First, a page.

The Origin and Function of Music – Part II

October 5, 2006

Of the music of primeval man we can form an estimate from the music of still existing uncivilized races. As the vocabulary of their speech is limited, so the notes of their music are few, but expressive gestures and modulations of the voice supplement both. With advancing civilization the emotions of which the human heart are capable become more complex and demand larger means of expression. Some belief in the healing, helpful, uplifting power of music has always prevailed. It remains for independent, practical, modern man to present the art to the world as a thing of law and order, whose ineffable beauty and beneficence may reach the lives of the average man and woman.

Without the growth of the individual, music cannot grow; without freedom of thought, neither the language of tones nor that of words can gain full, free utterance. Freedom is essential to the life of the indwelling spirit. Wherever the flow of thought and fancy is impeded, or the energies of the individual held in check, there music is cramped. In China, where conditions have crushed spiritual and intellectual liberty, the art remains to this day in a crude rhythmical or percussion state, although it was early honored as the gift of superior beings. The Chinese philosopher detected a grand world music in the harmonious order of the heavens and the earth, and wrote voluminous works on musical theory. When it came to putting this into practice tones were combined in a pedantic fashion.

In all ages and climes music has ministered to religion and education. The sacred Vedas bear testimony to the high place it held in Hindu worship and life. Proud records of stone reveal its dignified rôle in the civilization of Egypt, where Plato stated there had existed ten thousand years before his day music that could only have emanated from gods or godlike men. The art was taught by the temple priests, and the education of no young person was complete without a knowledge of it.

Egyptian musical culture impressed itself on the Greeks, and also on the Israelites, whose tone-language gained warmth and coloring from various Oriental sources. Hebrew scriptures abound in tributes to the worth of music which was intimately related to the political life, mental consciousness and national sentiment of the Children of Israel. Through music they approached the unseen King of kings with the plaintive outpourings of their grief-laden hearts and with their joyful hymns of raise and thanksgiving.

From the polished Greeks we gained a basis for the scientific laws governing our musical art. The splendid music of which we read in ancient writings has for the most part vanished with the lives it enriched. Relegated to the guardianship of  exclusive classes its most sacred secrets were kept from the people, and it could not possibly have attained the expansion we know.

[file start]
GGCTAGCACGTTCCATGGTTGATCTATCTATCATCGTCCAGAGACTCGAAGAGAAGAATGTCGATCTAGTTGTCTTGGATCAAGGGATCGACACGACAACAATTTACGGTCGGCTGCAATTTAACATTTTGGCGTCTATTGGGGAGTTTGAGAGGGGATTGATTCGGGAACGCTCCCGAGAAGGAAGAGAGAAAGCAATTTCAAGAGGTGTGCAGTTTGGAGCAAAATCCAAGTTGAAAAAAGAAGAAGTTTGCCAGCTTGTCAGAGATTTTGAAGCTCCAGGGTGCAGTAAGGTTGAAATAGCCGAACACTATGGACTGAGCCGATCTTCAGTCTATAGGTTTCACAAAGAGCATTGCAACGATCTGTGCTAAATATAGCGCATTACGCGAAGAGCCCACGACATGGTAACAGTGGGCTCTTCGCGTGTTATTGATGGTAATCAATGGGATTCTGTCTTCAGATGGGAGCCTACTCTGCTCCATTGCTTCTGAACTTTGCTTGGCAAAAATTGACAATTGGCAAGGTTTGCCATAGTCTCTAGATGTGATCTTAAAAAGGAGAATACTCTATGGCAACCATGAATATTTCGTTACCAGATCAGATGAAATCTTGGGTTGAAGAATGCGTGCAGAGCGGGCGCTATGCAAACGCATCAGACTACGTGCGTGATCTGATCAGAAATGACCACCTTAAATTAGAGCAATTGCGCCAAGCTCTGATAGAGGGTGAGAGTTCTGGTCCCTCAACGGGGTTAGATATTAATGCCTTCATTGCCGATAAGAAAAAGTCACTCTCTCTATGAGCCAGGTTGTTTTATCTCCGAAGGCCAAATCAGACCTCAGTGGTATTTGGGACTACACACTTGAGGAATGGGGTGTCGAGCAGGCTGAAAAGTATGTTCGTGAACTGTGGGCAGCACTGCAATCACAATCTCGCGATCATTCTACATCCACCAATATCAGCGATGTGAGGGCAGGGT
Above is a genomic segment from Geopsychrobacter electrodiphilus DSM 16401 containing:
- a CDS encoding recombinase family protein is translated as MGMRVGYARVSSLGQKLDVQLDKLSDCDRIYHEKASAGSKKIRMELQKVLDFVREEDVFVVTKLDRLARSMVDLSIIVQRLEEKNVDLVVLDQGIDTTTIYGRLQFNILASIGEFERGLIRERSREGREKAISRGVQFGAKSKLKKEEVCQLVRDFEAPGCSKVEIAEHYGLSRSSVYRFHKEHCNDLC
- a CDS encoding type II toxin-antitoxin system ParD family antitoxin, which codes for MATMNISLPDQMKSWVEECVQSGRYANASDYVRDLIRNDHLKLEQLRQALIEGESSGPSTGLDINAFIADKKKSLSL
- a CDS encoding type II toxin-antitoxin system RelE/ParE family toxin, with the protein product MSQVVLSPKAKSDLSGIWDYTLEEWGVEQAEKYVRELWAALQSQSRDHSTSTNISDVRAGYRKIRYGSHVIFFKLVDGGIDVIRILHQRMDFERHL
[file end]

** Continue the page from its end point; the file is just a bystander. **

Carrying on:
Music has been called the handmaiden of Christianity, but may more appropriately be designated its loyal helpmeet. Whatever synagogue or other melodies may have first served to voice the sentiments kindled by the Gospel of Glad Tidings it was inevitable that the new religious thought should seek and find new musical expression. In shaping a ritual for general use, an accompaniment of suitable music had to be considered. The fathers of the church constituted themselves also the guides of music. Those forms which give symmetry and proportion to the outward structure of the tonal art were pruned and polished under ecclesiastical surveillance until spontaneity was endangered. Happily in the
spirit of Christianity is that which ever proves a remedy for the mistakes of law-givers. The religion that inculcates respect for the individual has furthered the advance of music and of spirituality.

Beyond the confines of the church was another musical growth, springing up by the wayside and in remote places. Folk-music it is called, and it gives untrammeled utterance to human longings, human grief and despair, and human wondering over the mysteries of life, death and the great Beyond. Untutored people had always found vent in this kind of music for pent-up feelings, and the folk-music of the Christian world, during the Crusades, gained a new element in the fragments of Oriental melody transplanted into its midst. In time, through the combined wisdom of gifted composers and large-minded ecclesiastical
rulers, the music of the church and the music of the people became united, and modern music was born.

Architecture, painting, sculpture and poetry possess practical proofs of their past achievements and on these their present endeavors are builded. Modern music has been compelled to be the architect of its own fortunes. It is the one new art of our era, and, as the youngest in the family of arts, it has but recently reached a high state of development.

During those eleven Christian centuries, from the latter part of the fourth century, when the corner-stone for our musical system was laid, until the wonderful exploration period of the fifteenth was well advanced, the masters of music were absorbed in controlling the elements of their art. Since then event has crowded upon event with rapidly increasing ratio. During the past two centuries the progress of the art has been like a tale in fairyland. We now possess a magnificent musical vocabulary, a splendid musical literature, yet so accustomed are we to grand treasure-troves we perhaps prize them no more than the meagre stores of the past were prized.


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